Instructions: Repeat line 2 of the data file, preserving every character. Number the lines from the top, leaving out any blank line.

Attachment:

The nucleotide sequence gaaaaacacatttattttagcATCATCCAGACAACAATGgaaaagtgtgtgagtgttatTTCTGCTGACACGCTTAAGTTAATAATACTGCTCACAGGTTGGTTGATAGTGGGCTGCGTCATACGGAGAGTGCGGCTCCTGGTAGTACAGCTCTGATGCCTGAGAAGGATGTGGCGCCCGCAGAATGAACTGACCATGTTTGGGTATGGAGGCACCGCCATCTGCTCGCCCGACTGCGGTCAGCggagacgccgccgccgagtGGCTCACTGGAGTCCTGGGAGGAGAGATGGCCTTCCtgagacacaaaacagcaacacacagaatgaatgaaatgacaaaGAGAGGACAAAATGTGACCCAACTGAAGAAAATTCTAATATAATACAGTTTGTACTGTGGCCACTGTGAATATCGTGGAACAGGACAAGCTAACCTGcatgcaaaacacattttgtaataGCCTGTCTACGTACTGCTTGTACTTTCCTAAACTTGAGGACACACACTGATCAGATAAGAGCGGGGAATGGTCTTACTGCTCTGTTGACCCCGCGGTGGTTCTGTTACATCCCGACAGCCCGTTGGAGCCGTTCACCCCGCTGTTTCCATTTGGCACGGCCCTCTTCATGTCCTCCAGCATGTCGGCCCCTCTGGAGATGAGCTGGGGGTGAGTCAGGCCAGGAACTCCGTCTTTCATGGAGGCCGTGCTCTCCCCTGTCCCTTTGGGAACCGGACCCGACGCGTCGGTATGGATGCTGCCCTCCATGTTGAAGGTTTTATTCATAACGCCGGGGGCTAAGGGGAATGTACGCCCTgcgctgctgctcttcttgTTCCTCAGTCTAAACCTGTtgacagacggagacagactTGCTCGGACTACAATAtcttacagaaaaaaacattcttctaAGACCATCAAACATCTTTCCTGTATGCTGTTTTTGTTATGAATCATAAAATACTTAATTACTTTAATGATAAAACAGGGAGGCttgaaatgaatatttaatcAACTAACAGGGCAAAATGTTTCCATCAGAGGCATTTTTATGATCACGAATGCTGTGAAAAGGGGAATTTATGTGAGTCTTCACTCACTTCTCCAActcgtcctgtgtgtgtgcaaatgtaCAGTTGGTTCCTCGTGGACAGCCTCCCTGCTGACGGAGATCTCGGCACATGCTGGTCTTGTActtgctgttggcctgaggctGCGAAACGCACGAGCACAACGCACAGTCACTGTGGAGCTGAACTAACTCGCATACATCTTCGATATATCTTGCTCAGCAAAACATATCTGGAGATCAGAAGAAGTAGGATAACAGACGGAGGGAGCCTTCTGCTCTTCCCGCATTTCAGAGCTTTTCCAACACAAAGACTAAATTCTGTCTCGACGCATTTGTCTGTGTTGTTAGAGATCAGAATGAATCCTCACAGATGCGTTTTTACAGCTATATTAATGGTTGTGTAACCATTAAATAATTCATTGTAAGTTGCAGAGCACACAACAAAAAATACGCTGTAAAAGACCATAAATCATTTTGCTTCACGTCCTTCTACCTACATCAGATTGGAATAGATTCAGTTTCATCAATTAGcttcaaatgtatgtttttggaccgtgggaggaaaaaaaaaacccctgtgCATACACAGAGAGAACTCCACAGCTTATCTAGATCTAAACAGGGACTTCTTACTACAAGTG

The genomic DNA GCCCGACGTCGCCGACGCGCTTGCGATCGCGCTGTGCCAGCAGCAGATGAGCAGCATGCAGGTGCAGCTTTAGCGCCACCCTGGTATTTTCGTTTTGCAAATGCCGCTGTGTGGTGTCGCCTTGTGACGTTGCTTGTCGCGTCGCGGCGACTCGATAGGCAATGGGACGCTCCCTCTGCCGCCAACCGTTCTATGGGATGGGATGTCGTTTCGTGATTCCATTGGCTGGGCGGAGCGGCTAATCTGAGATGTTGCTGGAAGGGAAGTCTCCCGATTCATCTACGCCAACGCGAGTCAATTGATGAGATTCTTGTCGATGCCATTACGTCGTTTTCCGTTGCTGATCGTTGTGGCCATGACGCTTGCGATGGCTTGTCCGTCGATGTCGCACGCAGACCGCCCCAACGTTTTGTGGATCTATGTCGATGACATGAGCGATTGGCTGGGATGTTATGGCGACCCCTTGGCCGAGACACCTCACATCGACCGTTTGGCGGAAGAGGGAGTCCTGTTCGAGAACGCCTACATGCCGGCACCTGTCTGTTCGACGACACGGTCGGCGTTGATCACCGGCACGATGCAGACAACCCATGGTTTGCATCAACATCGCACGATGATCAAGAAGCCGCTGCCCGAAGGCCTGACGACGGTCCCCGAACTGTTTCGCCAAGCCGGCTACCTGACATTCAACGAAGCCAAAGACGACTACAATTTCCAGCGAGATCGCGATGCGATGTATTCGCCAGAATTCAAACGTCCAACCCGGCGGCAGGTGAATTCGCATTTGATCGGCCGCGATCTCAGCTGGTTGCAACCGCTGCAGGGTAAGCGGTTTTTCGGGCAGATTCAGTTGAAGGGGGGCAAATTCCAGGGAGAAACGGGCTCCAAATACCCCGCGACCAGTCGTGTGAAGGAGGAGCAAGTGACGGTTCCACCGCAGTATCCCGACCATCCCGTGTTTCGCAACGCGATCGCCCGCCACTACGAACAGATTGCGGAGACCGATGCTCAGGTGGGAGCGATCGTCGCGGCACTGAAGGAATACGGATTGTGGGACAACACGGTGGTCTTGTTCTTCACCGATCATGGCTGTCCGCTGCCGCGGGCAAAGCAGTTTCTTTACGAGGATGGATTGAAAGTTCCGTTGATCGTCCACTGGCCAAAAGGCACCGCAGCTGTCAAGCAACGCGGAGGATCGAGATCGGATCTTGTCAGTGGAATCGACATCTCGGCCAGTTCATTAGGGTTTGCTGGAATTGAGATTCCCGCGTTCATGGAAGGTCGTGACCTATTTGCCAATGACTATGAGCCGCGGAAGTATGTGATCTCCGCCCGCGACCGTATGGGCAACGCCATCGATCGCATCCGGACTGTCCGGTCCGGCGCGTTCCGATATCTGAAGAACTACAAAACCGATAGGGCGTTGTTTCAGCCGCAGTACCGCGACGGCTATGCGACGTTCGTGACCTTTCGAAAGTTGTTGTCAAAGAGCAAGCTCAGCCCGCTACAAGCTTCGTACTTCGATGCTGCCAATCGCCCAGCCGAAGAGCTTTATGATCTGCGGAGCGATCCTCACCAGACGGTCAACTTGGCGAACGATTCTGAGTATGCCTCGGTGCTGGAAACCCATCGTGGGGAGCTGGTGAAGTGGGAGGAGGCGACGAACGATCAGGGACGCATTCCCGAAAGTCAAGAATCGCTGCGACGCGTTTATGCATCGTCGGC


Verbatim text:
The genomic DNA GCCCGACGTCGCCGACGCGCTTGCGATCGCGCTGTGCCAGCAGCAGATGAGCAGCATGCAGGTGCAGCTTTAGCGCCACCCTGGTATTTTCGTTTTGCAAATGCCGCTGTGTGGTGTCGCCTTGTGACGTTGCTTGTCGCGTCGCGGCGACTCGATAGGCAATGGGACGCTCCCTCTGCCGCCAACCGTTCTATGGGATGGGATGTCGTTTCGTGATTCCATTGGCTGGGCGGAGCGGCTAATCTGAGATGTTGCTGGAAGGGAAGTCTCCCGATTCATCTACGCCAACGCGAGTCAATTGATGAGATTCTTGTCGATGCCATTACGTCGTTTTCCGTTGCTGATCGTTGTGGCCATGACGCTTGCGATGGCTTGTCCGTCGATGTCGCACGCAGACCGCCCCAACGTTTTGTGGATCTATGTCGATGACATGAGCGATTGGCTGGGATGTTATGGCGACCCCTTGGCCGAGACACCTCACATCGACCGTTTGGCGGAAGAGGGAGTCCTGTTCGAGAACGCCTACATGCCGGCACCTGTCTGTTCGACGACACGGTCGGCGTTGATCACCGGCACGATGCAGACAACCCATGGTTTGCATCAACATCGCACGATGATCAAGAAGCCGCTGCCCGAAGGCCTGACGACGGTCCCCGAACTGTTTCGCCAAGCCGGCTACCTGACATTCAACGAAGCCAAAGACGACTACAATTTCCAGCGAGATCGCGATGCGATGTATTCGCCAGAATTCAAACGTCCAACCCGGCGGCAGGTGAATTCGCATTTGATCGGCCGCGATCTCAGCTGGTTGCAACCGCTGCAGGGTAAGCGGTTTTTCGGGCAGATTCAGTTGAAGGGGGGCAAATTCCAGGGAGAAACGGGCTCCAAATACCCCGCGACCAGTCGTGTGAAGGAGGAGCAAGTGACGGTTCCACCGCAGTATCCCGACCATCCCGTGTTTCGCAACGCGATCGCCCGCCACTACGAACAGATTGCGGAGACCGATGCTCAGGTGGGAGCGATCGTCGCGGCACTGAAGGAATACGGATTGTGGGACAACACGGTGGTCTTGTTCTTCACCGATCATGGCTGTCCGCTGCCGCGGGCAAAGCAGTTTCTTTACGAGGATGGATTGAAAGTTCCGTTGATCGTCCACTGGCCAAAAGGCACCGCAGCTGTCAAGCAACGCGGAGGATCGAGATCGGATCTTGTCAGTGGAATCGACATCTCGGCCAGTTCATTAGGGTTTGCTGGAATTGAGATTCCCGCGTTCATGGAAGGTCGTGACCTATTTGCCAATGACTATGAGCCGCGGAAGTATGTGATCTCCGCCCGCGACCGTATGGGCAACGCCATCGATCGCATCCGGACTGTCCGGTCCGGCGCGTTCCGATATCTGAAGAACTACAAAACCGATAGGGCGTTGTTTCAGCCGCAGTACCGCGACGGCTATGCGACGTTCGTGACCTTTCGAAAGTTGTTGTCAAAGAGCAAGCTCAGCCCGCTACAAGCTTCGTACTTCGATGCTGCCAATCGCCCAGCCGAAGAGCTTTATGATCTGCGGAGCGATCCTCACCAGACGGTCAACTTGGCGAACGATTCTGAGTATGCCTCGGTGCTGGAAACCCATCGTGGGGAGCTGGTGAAGTGGGAGGAGGCGACGAACGATCAGGGACGCATTCCCGAAAGTCAAGAATCGCTGCGACGCGTTTATGCATCGTCGGC